With debt84 (46.7)86 (50.6)
Non-caregivers15 (8.3)12 (7.1)0.400
Incomes, USD/month0.003
0 - 16697 (53.9)107 (62.9)
167 - 33319 (10.6)12 (7.1)
334 - 6669 (5.0)11 (6.5)
667 - 100022 (12.2)17 (10.0)
1001 - 16625 (13.8)8 (4.7)
1667 - 30005 (2.8)10 (5.9)
More than 30013 (1.7)5 (2.9)
Smoking48 (26.7)18 (10.6)< 0.001
Alcohol consumption59 (32.8)23 (13.5)< 0.001
Amphetamine use5 (2.8)1 (0.6)0.120
Solvent use4 (2.2)1 (0.6)0.200
Sleeping pill use12 (6.7)2 (1.2)0.020*
Marijuana use8 (4.4)1 (0.6)0.020*
Non-specific drug use3 (1.7)00.240

Abbreviation: NA, Not Applicable.

aData presented as No. (%).

The odds ratios (OR) for the significant factors for performing violence were as follows: male to female, OR = 1.29 (95% CI: 1.06 - 1.58); no income to had income, OR = 1.2 (95% CI: 0.97 - 1.40); aged 30 to 60 years, OR = 1.05 (95% CI: 0.81 - 1.40); very good family relationships and other categories, OR = 2.13 (95% CI: 1.60 - 2.84); smoking or not smoking, OR = 1.96 (95% CI: 1.30 - 2.95); alcohol drinking vs. not drinking, OR = 1.95 (95% CI: 136 - 2.81); sleeping pill use vs. did not use sleeping pills, OR = 3.75 (95% CI: 1.02 - 13.68); used marijuana vs. did not use, OR =4.46 (95% CI: 0.70 - 28.36).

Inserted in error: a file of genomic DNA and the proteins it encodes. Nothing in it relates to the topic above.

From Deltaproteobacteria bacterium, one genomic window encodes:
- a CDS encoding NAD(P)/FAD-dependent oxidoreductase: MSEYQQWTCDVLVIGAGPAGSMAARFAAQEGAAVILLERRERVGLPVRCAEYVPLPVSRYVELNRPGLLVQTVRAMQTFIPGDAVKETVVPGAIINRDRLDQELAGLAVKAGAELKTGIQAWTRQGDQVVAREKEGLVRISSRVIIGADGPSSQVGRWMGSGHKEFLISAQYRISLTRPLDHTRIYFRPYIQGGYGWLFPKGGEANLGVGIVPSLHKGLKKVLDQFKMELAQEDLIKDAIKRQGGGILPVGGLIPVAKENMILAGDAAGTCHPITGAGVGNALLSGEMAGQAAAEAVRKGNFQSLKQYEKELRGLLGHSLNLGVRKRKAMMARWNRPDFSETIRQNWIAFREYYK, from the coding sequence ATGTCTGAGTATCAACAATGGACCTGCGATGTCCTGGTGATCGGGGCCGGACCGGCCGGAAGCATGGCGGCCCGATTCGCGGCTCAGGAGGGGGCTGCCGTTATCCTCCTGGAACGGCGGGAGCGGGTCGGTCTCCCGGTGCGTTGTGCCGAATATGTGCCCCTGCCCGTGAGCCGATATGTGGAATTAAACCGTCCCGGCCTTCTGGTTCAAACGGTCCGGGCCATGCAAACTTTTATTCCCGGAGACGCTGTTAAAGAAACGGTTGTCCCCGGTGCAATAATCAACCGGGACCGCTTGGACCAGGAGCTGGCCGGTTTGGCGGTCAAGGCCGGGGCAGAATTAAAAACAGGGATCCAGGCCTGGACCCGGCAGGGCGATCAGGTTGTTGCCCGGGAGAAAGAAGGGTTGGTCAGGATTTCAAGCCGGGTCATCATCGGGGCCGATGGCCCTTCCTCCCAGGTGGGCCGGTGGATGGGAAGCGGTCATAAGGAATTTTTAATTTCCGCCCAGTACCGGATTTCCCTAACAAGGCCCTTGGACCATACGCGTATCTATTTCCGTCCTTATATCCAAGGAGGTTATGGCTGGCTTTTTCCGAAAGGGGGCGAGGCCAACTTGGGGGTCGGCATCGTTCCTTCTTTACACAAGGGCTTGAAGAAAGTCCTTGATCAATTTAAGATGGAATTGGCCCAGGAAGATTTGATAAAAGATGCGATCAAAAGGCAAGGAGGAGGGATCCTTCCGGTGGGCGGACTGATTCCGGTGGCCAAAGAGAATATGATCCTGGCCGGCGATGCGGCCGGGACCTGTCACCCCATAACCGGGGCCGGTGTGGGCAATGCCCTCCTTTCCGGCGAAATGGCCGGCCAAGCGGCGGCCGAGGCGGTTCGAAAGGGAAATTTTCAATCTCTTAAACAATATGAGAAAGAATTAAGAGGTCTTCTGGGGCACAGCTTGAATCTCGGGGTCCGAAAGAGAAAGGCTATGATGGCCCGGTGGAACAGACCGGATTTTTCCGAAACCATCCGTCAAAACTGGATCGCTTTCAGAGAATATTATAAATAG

3.4. Differences Between PWE Who Were Victims of Violence and Those Who Were Not Victims

There were six factors that were significantly different between those who were victims of violence and those who were not; they included age group, marital status, relationships with relatives, family financial status, smoking history, and alcohol consumption.